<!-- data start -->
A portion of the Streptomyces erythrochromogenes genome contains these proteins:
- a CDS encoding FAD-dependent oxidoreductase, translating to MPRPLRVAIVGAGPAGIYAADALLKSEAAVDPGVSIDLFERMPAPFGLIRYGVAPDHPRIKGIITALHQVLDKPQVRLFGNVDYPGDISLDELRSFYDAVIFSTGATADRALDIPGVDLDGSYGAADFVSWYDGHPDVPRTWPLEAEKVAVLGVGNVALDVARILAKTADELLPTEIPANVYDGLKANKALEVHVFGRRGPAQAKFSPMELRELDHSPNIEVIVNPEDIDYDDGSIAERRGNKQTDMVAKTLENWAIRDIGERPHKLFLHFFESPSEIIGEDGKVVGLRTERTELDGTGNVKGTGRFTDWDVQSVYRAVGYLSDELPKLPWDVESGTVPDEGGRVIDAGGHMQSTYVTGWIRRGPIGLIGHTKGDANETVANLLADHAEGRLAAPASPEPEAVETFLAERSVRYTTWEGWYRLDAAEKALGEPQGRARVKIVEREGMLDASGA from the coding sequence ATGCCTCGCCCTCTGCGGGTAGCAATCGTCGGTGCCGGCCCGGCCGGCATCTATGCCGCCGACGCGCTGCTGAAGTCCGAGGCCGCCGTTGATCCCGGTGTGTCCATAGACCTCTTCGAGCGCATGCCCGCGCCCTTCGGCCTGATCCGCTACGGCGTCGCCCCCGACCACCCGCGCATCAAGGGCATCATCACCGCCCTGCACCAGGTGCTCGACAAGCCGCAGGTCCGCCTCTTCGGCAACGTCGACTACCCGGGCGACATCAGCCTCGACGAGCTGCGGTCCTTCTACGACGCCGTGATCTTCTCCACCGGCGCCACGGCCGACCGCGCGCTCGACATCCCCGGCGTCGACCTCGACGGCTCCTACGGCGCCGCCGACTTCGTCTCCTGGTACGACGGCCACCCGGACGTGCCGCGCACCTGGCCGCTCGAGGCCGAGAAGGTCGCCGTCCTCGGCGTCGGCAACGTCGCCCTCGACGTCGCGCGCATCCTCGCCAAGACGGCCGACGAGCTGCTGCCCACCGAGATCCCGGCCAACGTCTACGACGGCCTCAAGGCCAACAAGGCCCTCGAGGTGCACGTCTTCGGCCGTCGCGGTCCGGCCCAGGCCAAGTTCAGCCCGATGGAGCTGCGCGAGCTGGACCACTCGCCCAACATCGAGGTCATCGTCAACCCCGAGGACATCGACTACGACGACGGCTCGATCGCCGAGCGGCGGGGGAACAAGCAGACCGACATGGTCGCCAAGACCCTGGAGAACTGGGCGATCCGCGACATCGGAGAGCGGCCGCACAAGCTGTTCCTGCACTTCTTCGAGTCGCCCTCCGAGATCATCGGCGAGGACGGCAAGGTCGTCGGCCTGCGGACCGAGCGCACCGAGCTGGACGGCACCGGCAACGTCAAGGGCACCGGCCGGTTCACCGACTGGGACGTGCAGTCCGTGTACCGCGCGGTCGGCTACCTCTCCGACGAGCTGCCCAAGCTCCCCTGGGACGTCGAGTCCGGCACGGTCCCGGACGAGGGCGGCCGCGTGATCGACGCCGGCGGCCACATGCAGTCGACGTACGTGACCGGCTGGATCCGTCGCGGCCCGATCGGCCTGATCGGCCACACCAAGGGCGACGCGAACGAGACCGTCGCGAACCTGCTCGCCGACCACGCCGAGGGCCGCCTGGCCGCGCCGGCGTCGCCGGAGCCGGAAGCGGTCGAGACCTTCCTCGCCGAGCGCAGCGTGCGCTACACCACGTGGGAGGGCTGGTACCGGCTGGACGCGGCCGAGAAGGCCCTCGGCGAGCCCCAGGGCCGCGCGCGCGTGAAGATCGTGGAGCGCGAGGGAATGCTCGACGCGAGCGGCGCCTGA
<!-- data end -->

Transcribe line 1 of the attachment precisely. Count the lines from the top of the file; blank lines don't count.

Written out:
A portion of the Streptomyces erythrochromogenes genome contains these proteins: